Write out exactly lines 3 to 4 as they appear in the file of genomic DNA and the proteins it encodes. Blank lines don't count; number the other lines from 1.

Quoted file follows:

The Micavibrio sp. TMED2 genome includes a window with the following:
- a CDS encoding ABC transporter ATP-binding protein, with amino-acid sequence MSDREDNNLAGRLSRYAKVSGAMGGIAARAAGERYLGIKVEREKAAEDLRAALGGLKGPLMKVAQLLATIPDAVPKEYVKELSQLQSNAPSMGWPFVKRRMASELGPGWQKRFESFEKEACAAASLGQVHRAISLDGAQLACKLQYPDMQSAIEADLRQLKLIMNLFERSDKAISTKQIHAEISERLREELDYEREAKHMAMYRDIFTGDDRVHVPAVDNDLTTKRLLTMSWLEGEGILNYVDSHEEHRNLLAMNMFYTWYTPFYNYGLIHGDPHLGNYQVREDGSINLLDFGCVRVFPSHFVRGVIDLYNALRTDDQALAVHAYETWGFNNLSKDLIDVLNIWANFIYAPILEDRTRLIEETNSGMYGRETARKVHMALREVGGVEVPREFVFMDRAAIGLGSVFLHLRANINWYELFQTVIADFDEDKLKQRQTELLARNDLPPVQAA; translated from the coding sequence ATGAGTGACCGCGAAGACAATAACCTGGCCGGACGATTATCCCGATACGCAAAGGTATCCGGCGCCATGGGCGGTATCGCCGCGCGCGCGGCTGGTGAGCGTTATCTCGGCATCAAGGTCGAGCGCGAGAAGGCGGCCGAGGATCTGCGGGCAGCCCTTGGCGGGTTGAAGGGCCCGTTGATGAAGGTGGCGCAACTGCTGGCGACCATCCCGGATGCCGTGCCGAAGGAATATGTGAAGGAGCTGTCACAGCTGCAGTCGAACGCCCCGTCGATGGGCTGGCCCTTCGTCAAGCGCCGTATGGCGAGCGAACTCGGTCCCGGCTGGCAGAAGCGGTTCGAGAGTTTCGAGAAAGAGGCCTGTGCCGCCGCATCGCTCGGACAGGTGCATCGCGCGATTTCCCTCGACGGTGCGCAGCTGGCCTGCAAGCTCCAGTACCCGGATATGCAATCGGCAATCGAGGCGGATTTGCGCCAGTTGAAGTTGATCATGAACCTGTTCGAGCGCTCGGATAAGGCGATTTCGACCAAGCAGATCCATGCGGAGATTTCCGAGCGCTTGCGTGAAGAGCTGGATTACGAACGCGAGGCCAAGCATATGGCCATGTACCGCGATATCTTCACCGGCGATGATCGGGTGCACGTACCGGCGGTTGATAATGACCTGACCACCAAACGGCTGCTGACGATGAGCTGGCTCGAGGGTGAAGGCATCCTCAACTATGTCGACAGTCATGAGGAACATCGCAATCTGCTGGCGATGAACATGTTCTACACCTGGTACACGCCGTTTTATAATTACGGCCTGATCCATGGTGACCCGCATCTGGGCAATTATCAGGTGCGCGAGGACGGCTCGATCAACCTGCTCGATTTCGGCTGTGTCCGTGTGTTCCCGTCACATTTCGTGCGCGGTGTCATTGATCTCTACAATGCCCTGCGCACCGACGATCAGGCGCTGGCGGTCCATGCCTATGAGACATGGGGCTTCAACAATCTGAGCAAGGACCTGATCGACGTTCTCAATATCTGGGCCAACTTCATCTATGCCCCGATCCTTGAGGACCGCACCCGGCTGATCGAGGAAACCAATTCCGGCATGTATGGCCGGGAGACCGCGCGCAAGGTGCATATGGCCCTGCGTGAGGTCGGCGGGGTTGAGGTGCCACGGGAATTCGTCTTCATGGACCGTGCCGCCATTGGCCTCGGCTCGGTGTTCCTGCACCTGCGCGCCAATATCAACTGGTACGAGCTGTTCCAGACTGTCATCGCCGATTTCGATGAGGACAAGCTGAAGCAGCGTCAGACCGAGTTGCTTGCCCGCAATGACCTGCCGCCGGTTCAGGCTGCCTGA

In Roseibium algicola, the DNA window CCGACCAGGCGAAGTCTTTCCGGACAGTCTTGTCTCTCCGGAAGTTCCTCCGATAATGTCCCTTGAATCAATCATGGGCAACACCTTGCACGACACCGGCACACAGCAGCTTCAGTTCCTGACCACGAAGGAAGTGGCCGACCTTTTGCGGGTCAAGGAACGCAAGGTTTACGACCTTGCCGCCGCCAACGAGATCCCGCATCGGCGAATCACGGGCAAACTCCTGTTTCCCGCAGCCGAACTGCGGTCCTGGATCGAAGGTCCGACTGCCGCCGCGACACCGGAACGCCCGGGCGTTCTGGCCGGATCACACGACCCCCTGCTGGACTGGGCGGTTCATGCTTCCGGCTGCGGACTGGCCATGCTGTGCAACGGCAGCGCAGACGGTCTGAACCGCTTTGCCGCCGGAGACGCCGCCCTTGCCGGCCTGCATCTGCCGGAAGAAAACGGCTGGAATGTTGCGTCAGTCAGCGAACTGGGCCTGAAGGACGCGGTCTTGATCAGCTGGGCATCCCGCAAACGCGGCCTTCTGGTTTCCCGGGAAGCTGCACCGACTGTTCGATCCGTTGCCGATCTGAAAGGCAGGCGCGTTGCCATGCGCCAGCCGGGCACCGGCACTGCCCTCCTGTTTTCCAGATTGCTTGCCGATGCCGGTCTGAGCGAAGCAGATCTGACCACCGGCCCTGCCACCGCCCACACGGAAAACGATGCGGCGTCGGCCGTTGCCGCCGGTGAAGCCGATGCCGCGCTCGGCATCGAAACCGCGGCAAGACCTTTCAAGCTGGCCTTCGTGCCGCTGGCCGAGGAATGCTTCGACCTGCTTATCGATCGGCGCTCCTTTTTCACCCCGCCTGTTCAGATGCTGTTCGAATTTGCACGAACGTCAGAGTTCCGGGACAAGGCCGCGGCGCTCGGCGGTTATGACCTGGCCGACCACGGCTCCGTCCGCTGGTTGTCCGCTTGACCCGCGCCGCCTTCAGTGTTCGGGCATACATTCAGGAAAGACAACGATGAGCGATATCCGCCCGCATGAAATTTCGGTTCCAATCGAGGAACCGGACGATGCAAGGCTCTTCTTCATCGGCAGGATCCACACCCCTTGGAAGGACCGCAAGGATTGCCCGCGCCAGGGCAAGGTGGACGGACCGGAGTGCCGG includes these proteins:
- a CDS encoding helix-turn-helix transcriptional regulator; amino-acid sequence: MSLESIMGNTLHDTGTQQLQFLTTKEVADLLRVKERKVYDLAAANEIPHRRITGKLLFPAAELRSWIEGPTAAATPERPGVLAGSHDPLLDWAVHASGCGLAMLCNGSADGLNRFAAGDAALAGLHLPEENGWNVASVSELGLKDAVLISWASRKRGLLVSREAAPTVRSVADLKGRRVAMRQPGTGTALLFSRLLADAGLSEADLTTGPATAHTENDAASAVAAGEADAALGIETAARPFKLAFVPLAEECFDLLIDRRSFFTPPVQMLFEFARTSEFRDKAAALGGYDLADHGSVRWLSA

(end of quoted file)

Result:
In Roseibium algicola, the DNA window CCGACCAGGCGAAGTCTTTCCGGACAGTCTTGTCTCTCCGGAAGTTCCTCCGATAATGTCCCTTGAATCAATCATGGGCAACACCTTGCACGACACCGGCACACAGCAGCTTCAGTTCCTGACCACGAAGGAAGTGGCCGACCTTTTGCGGGTCAAGGAACGCAAGGTTTACGACCTTGCCGCCGCCAACGAGATCCCGCATCGGCGAATCACGGGCAAACTCCTGTTTCCCGCAGCCGAACTGCGGTCCTGGATCGAAGGTCCGACTGCCGCCGCGACACCGGAACGCCCGGGCGTTCTGGCCGGATCACACGACCCCCTGCTGGACTGGGCGGTTCATGCTTCCGGCTGCGGACTGGCCATGCTGTGCAACGGCAGCGCAGACGGTCTGAACCGCTTTGCCGCCGGAGACGCCGCCCTTGCCGGCCTGCATCTGCCGGAAGAAAACGGCTGGAATGTTGCGTCAGTCAGCGAACTGGGCCTGAAGGACGCGGTCTTGATCAGCTGGGCATCCCGCAAACGCGGCCTTCTGGTTTCCCGGGAAGCTGCACCGACTGTTCGATCCGTTGCCGATCTGAAAGGCAGGCGCGTTGCCATGCGCCAGCCGGGCACCGGCACTGCCCTCCTGTTTTCCAGATTGCTTGCCGATGCCGGTCTGAGCGAAGCAGATCTGACCACCGGCCCTGCCACCGCCCACACGGAAAACGATGCGGCGTCGGCCGTTGCCGCCGGTGAAGCCGATGCCGCGCTCGGCATCGAAACCGCGGCAAGACCTTTCAAGCTGGCCTTCGTGCCGCTGGCCGAGGAATGCTTCGACCTGCTTATCGATCGGCGCTCCTTTTTCACCCCGCCTGTTCAGATGCTGTTCGAATTTGCACGAACGTCAGAGTTCCGGGACAAGGCCGCGGCGCTCGGCGGTTATGACCTGGCCGACCACGGCTCCGTCCGCTGGTTGTCCGCTTGACCCGCGCCGCCTTCAGTGTTCGGGCATACATTCAGGAAAGACAACGATGAGCGATATCCGCCCGCATGAAATTTCGGTTCCAATCGAGGAACCGGACGATGCAAGGCTCTTCTTCATCGGCAGGATCCACACCCCTTGGAAGGACCGCAAGGATTGCCCGCGCCAGGGCAAGGTGGACGGACCGGAGTGCCGG includes these proteins:
- a CDS encoding helix-turn-helix transcriptional regulator; amino-acid sequence: MSLESIMGNTLHDTGTQQLQFLTTKEVADLLRVKERKVYDLAAANEIPHRRITGKLLFPAAELRSWIEGPTAAATPERPGVLAGSHDPLLDWAVHASGCGLAMLCNGSADGLNRFAAGDAALAGLHLPEENGWNVASVSELGLKDAVLISWASRKRGLLVSREAAPTVRSVADLKGRRVAMRQPGTGTALLFSRLLADAGLSEADLTTGPATAHTENDAASAVAAGEADAALGIETAARPFKLAFVPLAEECFDLLIDRRSFFTPPVQMLFEFARTSEFRDKAAALGGYDLADHGSVRWLSA